Between 2002 and 2012 he didn't have any other symptoms. Jay was in remission. He continued to work full time and as a hobby, he continued to play video games online with friends every night after work and on weekends. Jay also went to and helped organize a few weekend gaming events called LANParties. This is where everyone who attends brings their own computer and they all connect to a local internal network and play video games for several days straight.
10 years later in 2012, around mid-August, Jay's left eye began to twitch randomly and uncontrollably throughout the day. Jay also has a lazy right eye which he has had since birth but it wasn't affected. He didn't think anything of it at the time. Jay thought it was just stress and from being tired. A week later, his right thumb and and right big toe began to tingle and each were slightly numb. The sensation wasn't painful, but very annoying. It felt similar to if you were barefoot on concrete and just slowly rubbed your thumb or toe across the concrete. Jay still did not think anything of this.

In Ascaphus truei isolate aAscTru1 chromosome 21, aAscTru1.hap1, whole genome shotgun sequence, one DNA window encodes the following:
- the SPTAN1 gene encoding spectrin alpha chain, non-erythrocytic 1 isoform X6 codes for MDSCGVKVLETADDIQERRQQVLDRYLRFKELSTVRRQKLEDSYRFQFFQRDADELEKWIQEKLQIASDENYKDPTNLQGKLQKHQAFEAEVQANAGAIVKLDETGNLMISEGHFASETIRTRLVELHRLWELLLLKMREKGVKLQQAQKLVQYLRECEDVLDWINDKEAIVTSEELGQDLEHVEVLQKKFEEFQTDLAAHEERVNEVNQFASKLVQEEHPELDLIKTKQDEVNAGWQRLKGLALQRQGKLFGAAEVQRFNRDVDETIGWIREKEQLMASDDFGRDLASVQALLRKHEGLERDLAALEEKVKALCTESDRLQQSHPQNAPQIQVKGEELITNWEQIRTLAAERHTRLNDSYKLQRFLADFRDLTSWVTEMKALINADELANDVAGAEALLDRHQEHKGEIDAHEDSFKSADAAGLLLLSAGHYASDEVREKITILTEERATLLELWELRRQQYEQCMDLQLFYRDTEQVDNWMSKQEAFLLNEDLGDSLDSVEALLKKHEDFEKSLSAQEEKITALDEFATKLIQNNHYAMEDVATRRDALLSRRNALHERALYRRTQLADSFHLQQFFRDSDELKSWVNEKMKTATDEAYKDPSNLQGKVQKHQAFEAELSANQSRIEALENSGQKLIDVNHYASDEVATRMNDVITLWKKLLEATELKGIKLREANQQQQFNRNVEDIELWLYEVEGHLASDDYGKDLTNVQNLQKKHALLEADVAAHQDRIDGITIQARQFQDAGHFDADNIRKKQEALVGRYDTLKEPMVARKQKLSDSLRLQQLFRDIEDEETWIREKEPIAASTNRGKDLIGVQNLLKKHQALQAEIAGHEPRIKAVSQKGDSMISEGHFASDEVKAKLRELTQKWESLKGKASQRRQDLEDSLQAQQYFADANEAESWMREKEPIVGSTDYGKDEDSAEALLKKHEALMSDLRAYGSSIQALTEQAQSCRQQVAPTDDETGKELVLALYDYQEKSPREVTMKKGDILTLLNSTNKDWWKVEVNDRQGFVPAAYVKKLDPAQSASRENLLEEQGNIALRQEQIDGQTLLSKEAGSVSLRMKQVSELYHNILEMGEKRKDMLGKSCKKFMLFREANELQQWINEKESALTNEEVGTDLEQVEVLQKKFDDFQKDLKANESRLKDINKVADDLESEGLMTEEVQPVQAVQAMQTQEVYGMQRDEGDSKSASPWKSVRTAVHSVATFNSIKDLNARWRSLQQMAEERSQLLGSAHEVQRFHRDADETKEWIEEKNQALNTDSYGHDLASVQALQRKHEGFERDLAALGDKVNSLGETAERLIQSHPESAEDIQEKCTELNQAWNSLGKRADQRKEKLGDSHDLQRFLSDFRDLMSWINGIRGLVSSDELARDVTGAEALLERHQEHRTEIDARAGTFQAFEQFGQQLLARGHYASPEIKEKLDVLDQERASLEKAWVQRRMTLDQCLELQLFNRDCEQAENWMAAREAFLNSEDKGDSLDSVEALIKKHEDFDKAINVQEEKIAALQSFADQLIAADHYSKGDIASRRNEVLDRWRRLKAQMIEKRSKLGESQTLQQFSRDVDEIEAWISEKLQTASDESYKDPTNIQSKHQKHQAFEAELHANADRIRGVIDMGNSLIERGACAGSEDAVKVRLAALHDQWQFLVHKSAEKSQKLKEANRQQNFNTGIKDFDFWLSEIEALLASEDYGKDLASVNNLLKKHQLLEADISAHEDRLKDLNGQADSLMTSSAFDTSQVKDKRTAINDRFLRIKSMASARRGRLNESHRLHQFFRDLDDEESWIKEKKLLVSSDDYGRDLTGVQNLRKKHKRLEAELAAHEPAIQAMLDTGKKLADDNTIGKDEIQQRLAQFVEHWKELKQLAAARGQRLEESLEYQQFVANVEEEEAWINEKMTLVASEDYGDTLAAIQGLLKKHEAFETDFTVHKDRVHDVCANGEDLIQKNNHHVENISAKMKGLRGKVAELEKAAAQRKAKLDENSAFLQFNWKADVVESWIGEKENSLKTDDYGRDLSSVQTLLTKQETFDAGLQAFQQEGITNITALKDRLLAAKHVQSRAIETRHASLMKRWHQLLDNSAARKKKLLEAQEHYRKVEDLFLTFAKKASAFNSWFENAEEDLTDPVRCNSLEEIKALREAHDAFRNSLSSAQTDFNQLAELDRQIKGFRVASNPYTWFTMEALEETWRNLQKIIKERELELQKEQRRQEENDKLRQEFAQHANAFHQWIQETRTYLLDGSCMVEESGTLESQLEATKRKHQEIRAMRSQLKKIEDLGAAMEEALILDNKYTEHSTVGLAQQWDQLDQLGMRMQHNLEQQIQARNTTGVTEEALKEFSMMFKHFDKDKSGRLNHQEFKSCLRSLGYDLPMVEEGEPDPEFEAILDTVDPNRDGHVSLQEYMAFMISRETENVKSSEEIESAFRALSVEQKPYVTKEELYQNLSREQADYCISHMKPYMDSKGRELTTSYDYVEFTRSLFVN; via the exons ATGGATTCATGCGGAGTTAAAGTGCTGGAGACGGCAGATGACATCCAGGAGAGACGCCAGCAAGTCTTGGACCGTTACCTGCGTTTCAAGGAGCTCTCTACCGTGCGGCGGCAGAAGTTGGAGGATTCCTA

It soon started to get to him. Jay started wondering why these symptoms weren't going away. He started having really bad headaches, worse than usual. So, he made an appointment with his family doctor. Jay told him of his previous diagnosis of Optic Neuritis 10 years ago and the doctor stated that all of Jay's symptoms were probably related to high blood pressure. At the time, Jay's ex-wife told the doctor and insisted that Jay's symptoms weren't being caused by that and that the symptoms began while his BP was under control with current medications. The doctor told her that IF we wanted him to schedule an MRI, then he would do so. She told him to and he did.
The next morning, Jay went to have his MRI. That afternoon, he went for a follow-up with his family doctor. The doctor told Jay that there were 3 more NEW lesions on his brain. Jay told his doctor what treatment he had 10 years ago and the doctor agreed. He scheduled Jay to see another neurologist which was a months time away.